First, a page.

WHAT ARE THE DANGERS OF HEADBANGING? Report by Shane Brannagh for The Metal Voice
Headbanging, supposedly became popular in unison with the advent of Heavy Metal, in the early 1970s. Though providing a definition, seems somewhat redundant it is categorized as “a violent and rhythmic movement of the head in time with rock music of any genre.” We might consider it somewhat harmless, as for the most part, there seems to be little lasting damage. I myself have woken up the night after countless tour dates, completely immobilized, from the neck upwards, but seemingly never learn from my mistakes. It’s just how it is…There is however, some evidence to suggest that certain fans might be endangered by such excess.
Four cases of subdural haematoma or internal bleeding of the brain, have been linked to the practice. Whilst Head Banging has in the past been linked to other health complications, including injuries to both the neck and the spine, these are few and far between. German Doctor Luke Griggs, representative of Headway, The Brain Injury Association (BBC NEWS 2014) had stated that "Repeated aggressive movement of the head can lead to damage being caused to the brain as it moves inside the skull, but it's fair to say this is a very unusual case. Whilst he elaborated that suffering subdural haematoma as a direct result of head banging would be most irregular, he advised that any individual suffering a constant, worsening headache over an extended period of time, having been to a concert or otherwise, should certainly seek out professional medical advice.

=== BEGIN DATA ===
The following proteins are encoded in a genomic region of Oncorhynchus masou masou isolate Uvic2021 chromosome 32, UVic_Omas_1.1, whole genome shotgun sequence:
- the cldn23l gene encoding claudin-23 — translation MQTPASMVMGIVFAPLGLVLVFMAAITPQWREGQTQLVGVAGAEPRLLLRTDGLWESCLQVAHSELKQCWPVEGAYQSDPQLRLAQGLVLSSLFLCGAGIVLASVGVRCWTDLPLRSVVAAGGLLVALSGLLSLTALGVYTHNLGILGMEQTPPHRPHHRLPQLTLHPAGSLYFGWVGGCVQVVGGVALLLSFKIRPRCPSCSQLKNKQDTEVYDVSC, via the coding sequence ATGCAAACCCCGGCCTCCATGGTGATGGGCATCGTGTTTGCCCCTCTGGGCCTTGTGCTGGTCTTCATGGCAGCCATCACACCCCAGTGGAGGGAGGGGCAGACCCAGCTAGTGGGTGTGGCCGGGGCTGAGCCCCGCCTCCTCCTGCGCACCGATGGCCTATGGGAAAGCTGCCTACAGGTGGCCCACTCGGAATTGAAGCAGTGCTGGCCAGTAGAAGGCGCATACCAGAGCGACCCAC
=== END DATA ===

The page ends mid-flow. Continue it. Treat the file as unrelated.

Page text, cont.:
The issue itself was highlighted when a fifty year old man, developed bleeding in the brain in the days following a Motorhead concert. After complaining of a chronic headache, he was treated by Hannover Medical school neurosurgeons for a period of four weeks, following his admission. The doctor’s discovered a blood clot had developed on the right side of his brain, which the surgeons fortunately managed to remove successfully. (The Lancet NEWS 2014)
However, after draining the blood from the patient’s clot, a cyst was discovered that would have allowed the unnamed patient’s brain to be more susceptible to haemorrhaging. The doctors were later quoted as stating that this bizarre medical anomaly served as evidence in support of Motorhead’s reputation as “one of the most hardcore, rock and roll acts on Earth, if nothing else because of their music's contagious speed drive and the hazardous potential for headbanging fans to suffer brain injury.”
A 2008 study, conducted by the School of Risk and Safety Sciences at the University of New South Wales, Australia involved research conducted from tour dates, of well-known rock acts including Motley Crue, Ozzy Osbourne and WASP, suggested that the danger of causing physical damage to oneself increases exponentially when a songs, bpm reaches 135. According to the study, the average headbanging track has a tempo of 146 bmp as a matter of reference.
The evidence thus far, suggests that whilst headbanging can prove hazardous in exceptional cases, there is little reason to panic for the average “John Doe” Megadeth or Iron Maiden fan. The evidence suggests that while risk of injury is slight, precautions should be taken. It could be as simple as taking a few songs out, head banging to every second beat or even dare I say it….abstaining altogether sometimes, or stretching ones neck and upper back prior to a night of excessive headbanging to minimize neck pain as advised by many doctors a warm-up.
In conclusion, common sense is an invaluable resource to possess, because after all, no one is indestructible.
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